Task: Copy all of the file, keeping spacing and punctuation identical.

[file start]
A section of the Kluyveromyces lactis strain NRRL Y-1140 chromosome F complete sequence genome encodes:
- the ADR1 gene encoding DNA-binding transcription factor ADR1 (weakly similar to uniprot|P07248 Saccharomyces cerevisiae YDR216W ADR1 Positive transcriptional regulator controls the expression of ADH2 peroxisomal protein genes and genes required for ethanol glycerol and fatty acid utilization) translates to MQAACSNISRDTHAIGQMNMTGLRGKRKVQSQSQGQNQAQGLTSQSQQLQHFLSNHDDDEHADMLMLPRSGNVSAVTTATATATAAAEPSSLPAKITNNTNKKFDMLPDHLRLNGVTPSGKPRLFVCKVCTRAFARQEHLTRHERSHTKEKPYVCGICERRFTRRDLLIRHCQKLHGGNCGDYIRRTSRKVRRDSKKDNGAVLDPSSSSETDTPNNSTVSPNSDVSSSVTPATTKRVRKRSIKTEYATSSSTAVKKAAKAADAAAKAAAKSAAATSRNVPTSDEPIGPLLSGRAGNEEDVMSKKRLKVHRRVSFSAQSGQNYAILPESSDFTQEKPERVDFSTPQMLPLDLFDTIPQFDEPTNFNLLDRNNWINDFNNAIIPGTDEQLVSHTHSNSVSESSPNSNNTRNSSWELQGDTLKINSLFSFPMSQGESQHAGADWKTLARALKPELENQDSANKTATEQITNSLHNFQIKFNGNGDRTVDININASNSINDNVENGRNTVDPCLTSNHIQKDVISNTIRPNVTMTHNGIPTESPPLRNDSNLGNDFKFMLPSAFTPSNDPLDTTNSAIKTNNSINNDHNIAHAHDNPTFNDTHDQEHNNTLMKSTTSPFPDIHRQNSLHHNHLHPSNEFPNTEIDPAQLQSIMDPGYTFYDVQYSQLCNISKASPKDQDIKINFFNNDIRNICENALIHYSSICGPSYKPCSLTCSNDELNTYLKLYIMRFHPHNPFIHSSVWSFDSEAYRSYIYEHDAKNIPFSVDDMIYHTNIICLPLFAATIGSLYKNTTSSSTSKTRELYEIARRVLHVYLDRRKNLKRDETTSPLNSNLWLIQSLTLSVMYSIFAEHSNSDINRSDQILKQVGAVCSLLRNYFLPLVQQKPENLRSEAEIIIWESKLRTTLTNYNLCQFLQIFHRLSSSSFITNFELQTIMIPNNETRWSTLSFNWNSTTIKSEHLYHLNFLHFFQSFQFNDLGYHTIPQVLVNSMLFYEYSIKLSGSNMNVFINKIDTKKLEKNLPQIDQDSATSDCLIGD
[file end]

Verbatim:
A section of the Kluyveromyces lactis strain NRRL Y-1140 chromosome F complete sequence genome encodes:
- the ADR1 gene encoding DNA-binding transcription factor ADR1 (weakly similar to uniprot|P07248 Saccharomyces cerevisiae YDR216W ADR1 Positive transcriptional regulator controls the expression of ADH2 peroxisomal protein genes and genes required for ethanol glycerol and fatty acid utilization) translates to MQAACSNISRDTHAIGQMNMTGLRGKRKVQSQSQGQNQAQGLTSQSQQLQHFLSNHDDDEHADMLMLPRSGNVSAVTTATATATAAAEPSSLPAKITNNTNKKFDMLPDHLRLNGVTPSGKPRLFVCKVCTRAFARQEHLTRHERSHTKEKPYVCGICERRFTRRDLLIRHCQKLHGGNCGDYIRRTSRKVRRDSKKDNGAVLDPSSSSETDTPNNSTVSPNSDVSSSVTPATTKRVRKRSIKTEYATSSSTAVKKAAKAADAAAKAAAKSAAATSRNVPTSDEPIGPLLSGRAGNEEDVMSKKRLKVHRRVSFSAQSGQNYAILPESSDFTQEKPERVDFSTPQMLPLDLFDTIPQFDEPTNFNLLDRNNWINDFNNAIIPGTDEQLVSHTHSNSVSESSPNSNNTRNSSWELQGDTLKINSLFSFPMSQGESQHAGADWKTLARALKPELENQDSANKTATEQITNSLHNFQIKFNGNGDRTVDININASNSINDNVENGRNTVDPCLTSNHIQKDVISNTIRPNVTMTHNGIPTESPPLRNDSNLGNDFKFMLPSAFTPSNDPLDTTNSAIKTNNSINNDHNIAHAHDNPTFNDTHDQEHNNTLMKSTTSPFPDIHRQNSLHHNHLHPSNEFPNTEIDPAQLQSIMDPGYTFYDVQYSQLCNISKASPKDQDIKINFFNNDIRNICENALIHYSSICGPSYKPCSLTCSNDELNTYLKLYIMRFHPHNPFIHSSVWSFDSEAYRSYIYEHDAKNIPFSVDDMIYHTNIICLPLFAATIGSLYKNTTSSSTSKTRELYEIARRVLHVYLDRRKNLKRDETTSPLNSNLWLIQSLTLSVMYSIFAEHSNSDINRSDQILKQVGAVCSLLRNYFLPLVQQKPENLRSEAEIIIWESKLRTTLTNYNLCQFLQIFHRLSSSSFITNFELQTIMIPNNETRWSTLSFNWNSTTIKSEHLYHLNFLHFFQSFQFNDLGYHTIPQVLVNSMLFYEYSIKLSGSNMNVFINKIDTKKLEKNLPQIDQDSATSDCLIGD